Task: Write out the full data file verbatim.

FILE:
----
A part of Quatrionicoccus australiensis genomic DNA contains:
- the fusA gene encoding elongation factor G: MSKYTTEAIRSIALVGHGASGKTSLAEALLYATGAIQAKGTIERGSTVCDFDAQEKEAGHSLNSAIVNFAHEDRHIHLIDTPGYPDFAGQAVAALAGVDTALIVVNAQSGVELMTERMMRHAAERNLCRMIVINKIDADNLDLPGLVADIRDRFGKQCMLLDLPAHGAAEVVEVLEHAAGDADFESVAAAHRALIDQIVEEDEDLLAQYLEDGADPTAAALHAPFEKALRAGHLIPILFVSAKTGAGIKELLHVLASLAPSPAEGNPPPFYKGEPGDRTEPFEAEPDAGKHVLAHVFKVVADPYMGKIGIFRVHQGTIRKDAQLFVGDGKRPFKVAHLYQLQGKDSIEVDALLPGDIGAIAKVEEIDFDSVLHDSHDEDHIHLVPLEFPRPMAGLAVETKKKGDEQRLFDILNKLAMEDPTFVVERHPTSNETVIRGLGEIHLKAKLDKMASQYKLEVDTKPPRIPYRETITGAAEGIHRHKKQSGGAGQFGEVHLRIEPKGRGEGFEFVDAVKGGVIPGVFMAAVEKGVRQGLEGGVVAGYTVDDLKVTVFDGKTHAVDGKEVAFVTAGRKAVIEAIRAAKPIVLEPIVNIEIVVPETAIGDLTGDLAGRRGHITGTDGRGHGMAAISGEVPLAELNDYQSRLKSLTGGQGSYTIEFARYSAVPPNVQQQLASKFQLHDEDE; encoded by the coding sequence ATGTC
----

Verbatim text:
A part of Quatrionicoccus australiensis genomic DNA contains:
- the fusA gene encoding elongation factor G: MSKYTTEAIRSIALVGHGASGKTSLAEALLYATGAIQAKGTIERGSTVCDFDAQEKEAGHSLNSAIVNFAHEDRHIHLIDTPGYPDFAGQAVAALAGVDTALIVVNAQSGVELMTERMMRHAAERNLCRMIVINKIDADNLDLPGLVADIRDRFGKQCMLLDLPAHGAAEVVEVLEHAAGDADFESVAAAHRALIDQIVEEDEDLLAQYLEDGADPTAAALHAPFEKALRAGHLIPILFVSAKTGAGIKELLHVLASLAPSPAEGNPPPFYKGEPGDRTEPFEAEPDAGKHVLAHVFKVVADPYMGKIGIFRVHQGTIRKDAQLFVGDGKRPFKVAHLYQLQGKDSIEVDALLPGDIGAIAKVEEIDFDSVLHDSHDEDHIHLVPLEFPRPMAGLAVETKKKGDEQRLFDILNKLAMEDPTFVVERHPTSNETVIRGLGEIHLKAKLDKMASQYKLEVDTKPPRIPYRETITGAAEGIHRHKKQSGGAGQFGEVHLRIEPKGRGEGFEFVDAVKGGVIPGVFMAAVEKGVRQGLEGGVVAGYTVDDLKVTVFDGKTHAVDGKEVAFVTAGRKAVIEAIRAAKPIVLEPIVNIEIVVPETAIGDLTGDLAGRRGHITGTDGRGHGMAAISGEVPLAELNDYQSRLKSLTGGQGSYTIEFARYSAVPPNVQQQLASKFQLHDEDE; encoded by the coding sequence ATGTC